When I first saw the Always “Like a Girl” campaign a few months ago (see ad below), I was impressed. They really captured an idea that’s been very important to me in my life. I remember the often used insult among the boys, saying that so-and-so ran, threw, kicked, swung, etc, “like a girl.” From my experience, no one said it to girls as an insult, it was mainly said to other boys (though I realize this also happens). But the fact that it was said as an insult suggested that girls aren’t physically capable and that being “feminine” meant not being good at sports. So as girls started to go through puberty and started wanting the attention of the boys, many started to act in a way that they were socialized into believing was feminine, shunning sports and presenting themselves in a way that was more dainty and helpless. It wasn’t all girls, but many were clearly conflicted.
This past week, I travelled to Chicago where I had the privilege of teaching and training at the National Women’s Martial Arts Federation‘s annual “Special Training Camp.” This event is similar to the one that a sister organization, PAWMA (Pacific Association of Women Martial Artists), offers annually, which I taught and trained at in Oregon last fall. It was an incredible experience that was fun, interesting and educational, but also supportive and inspiring. (Photo below shows the training area, capable of handling 8 classes running simultaneously.)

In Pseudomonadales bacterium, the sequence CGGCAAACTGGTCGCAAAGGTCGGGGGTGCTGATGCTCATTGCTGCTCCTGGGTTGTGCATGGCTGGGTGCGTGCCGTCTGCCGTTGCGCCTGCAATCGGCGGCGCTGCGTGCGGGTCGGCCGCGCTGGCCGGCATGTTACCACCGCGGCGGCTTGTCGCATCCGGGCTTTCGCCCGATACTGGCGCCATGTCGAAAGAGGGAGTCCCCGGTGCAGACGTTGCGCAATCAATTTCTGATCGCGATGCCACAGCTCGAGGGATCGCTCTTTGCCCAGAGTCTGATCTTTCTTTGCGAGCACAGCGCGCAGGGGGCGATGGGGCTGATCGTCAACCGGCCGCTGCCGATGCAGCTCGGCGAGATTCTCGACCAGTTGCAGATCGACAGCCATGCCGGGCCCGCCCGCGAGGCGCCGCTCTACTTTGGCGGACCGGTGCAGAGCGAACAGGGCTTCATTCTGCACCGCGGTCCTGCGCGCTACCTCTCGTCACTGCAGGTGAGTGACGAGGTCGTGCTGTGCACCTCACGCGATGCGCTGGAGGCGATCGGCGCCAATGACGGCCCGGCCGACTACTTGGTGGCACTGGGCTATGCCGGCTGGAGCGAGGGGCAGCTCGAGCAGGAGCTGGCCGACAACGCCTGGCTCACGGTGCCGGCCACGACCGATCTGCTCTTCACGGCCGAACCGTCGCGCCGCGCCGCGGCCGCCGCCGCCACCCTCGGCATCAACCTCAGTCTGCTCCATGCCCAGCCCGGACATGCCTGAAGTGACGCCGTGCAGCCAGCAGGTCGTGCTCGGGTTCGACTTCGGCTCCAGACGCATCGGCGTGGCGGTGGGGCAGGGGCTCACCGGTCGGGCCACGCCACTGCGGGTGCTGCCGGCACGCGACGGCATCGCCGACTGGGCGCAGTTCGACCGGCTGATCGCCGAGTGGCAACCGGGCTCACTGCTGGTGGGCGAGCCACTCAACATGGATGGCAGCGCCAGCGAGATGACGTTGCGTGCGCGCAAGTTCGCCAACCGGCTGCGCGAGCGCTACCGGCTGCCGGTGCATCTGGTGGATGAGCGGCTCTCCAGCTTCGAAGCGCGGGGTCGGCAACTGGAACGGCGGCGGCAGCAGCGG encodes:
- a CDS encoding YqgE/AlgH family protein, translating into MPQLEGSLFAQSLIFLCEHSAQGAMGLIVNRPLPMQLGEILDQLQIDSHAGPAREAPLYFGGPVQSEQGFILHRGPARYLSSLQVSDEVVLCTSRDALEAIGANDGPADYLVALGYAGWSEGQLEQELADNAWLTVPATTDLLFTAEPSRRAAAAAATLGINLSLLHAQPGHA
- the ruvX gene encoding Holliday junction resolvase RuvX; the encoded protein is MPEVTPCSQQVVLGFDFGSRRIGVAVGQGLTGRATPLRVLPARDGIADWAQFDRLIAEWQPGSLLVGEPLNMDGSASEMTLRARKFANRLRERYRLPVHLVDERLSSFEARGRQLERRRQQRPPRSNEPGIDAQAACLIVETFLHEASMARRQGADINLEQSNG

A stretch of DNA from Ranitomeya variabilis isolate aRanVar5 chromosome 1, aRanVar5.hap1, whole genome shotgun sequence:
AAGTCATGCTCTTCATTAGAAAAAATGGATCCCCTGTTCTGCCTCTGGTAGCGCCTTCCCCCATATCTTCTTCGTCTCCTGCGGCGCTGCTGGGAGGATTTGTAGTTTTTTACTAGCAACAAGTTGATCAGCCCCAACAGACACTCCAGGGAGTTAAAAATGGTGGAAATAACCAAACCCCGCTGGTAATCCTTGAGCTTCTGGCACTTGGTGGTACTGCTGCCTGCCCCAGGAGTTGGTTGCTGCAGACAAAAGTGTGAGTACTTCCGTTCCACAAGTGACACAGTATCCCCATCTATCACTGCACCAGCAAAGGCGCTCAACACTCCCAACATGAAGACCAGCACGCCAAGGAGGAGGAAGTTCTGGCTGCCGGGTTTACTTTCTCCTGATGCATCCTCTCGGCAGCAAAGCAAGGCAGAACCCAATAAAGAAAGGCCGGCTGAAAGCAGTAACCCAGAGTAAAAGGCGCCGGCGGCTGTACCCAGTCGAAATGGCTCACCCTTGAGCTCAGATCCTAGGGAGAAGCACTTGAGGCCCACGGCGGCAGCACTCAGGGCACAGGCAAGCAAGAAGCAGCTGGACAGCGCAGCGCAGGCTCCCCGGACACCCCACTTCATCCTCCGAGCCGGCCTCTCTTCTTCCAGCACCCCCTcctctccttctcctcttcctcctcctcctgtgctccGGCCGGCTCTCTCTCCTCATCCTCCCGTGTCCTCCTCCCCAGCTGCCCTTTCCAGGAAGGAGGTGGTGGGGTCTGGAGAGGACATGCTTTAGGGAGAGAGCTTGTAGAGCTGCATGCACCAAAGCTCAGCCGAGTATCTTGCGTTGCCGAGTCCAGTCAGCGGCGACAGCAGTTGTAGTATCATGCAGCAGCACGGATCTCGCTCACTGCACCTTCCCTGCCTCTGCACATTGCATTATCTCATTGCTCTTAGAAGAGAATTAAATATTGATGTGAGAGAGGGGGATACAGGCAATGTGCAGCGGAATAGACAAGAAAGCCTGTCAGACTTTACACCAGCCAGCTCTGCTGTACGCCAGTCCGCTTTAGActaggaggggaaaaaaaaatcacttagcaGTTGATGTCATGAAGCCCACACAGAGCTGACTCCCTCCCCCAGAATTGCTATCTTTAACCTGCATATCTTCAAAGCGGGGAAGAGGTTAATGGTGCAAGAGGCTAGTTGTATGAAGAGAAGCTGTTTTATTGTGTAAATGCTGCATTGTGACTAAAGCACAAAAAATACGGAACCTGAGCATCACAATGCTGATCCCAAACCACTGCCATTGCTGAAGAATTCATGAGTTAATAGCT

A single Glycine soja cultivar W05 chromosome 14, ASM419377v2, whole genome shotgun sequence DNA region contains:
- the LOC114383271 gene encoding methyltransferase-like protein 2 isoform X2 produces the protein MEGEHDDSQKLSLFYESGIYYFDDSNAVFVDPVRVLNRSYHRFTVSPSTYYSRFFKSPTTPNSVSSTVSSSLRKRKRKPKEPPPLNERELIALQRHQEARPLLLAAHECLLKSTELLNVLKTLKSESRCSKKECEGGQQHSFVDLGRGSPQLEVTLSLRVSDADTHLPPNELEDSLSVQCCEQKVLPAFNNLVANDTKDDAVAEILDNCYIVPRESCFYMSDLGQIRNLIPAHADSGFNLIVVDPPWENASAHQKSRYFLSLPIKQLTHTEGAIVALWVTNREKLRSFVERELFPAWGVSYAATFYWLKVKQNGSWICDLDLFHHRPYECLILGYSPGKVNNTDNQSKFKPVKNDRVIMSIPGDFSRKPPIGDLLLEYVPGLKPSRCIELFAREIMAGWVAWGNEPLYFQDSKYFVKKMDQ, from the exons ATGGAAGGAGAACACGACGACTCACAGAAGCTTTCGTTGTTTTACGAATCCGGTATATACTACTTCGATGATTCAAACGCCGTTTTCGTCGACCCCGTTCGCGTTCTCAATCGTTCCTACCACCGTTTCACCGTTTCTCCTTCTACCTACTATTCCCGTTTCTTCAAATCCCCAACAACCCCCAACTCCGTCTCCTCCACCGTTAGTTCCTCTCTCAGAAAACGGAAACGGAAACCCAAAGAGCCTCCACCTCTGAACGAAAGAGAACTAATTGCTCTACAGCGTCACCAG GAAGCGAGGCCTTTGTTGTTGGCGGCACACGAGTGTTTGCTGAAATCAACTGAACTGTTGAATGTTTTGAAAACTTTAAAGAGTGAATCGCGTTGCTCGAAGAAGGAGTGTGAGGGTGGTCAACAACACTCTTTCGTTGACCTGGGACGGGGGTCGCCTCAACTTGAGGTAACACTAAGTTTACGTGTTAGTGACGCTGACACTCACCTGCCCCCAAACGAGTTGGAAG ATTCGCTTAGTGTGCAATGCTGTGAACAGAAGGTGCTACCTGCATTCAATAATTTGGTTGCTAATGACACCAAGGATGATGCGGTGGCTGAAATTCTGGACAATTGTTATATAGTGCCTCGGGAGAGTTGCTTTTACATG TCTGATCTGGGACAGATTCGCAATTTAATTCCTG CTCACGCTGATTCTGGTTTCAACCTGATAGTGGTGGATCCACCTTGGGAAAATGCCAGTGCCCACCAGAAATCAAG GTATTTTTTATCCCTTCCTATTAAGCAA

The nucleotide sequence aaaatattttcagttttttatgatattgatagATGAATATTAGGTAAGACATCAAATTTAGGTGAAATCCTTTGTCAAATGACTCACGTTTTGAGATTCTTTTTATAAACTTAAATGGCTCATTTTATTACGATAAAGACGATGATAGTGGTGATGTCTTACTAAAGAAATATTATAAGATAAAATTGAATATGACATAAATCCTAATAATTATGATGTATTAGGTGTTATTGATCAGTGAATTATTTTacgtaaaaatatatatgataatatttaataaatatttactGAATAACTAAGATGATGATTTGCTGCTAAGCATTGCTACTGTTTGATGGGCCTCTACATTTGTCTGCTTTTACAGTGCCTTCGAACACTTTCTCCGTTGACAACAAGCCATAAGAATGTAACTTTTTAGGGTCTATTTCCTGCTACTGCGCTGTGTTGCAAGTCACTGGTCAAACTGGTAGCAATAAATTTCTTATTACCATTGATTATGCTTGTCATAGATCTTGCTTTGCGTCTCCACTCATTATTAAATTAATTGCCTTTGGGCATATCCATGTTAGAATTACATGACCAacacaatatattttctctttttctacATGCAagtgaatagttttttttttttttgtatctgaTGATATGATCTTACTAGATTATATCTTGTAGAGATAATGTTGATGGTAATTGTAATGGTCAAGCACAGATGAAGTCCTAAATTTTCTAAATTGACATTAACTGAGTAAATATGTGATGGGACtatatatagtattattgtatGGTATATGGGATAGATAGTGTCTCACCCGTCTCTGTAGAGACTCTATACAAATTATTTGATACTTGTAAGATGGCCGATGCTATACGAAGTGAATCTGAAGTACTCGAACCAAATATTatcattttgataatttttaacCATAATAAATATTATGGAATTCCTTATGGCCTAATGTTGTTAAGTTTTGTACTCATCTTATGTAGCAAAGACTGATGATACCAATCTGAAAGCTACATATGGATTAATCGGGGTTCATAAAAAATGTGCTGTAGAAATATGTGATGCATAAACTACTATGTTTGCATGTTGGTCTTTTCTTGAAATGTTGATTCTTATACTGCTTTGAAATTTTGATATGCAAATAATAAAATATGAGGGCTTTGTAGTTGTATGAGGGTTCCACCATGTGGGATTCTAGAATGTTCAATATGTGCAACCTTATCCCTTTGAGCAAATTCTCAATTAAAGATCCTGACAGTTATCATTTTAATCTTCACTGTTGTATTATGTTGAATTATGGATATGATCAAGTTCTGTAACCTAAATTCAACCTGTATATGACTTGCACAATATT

This past weekend, I had the privilege of participating in the PAWMA (Pacific Association of Women Martial Artists) annual training camp, both as a teacher and as a student. I have had a lot of experience teaching Can-ryu Jiu-jitsu at martial arts training camps over the years, but all of them were for Jiu-jitsu organizations and open to everyone, men and women, from a variety of dojos. I had absolutely no idea what to expect from this event with nearly 100 women martial artists of all different styles, from all over North America in attendance. What I experienced completely blew me away.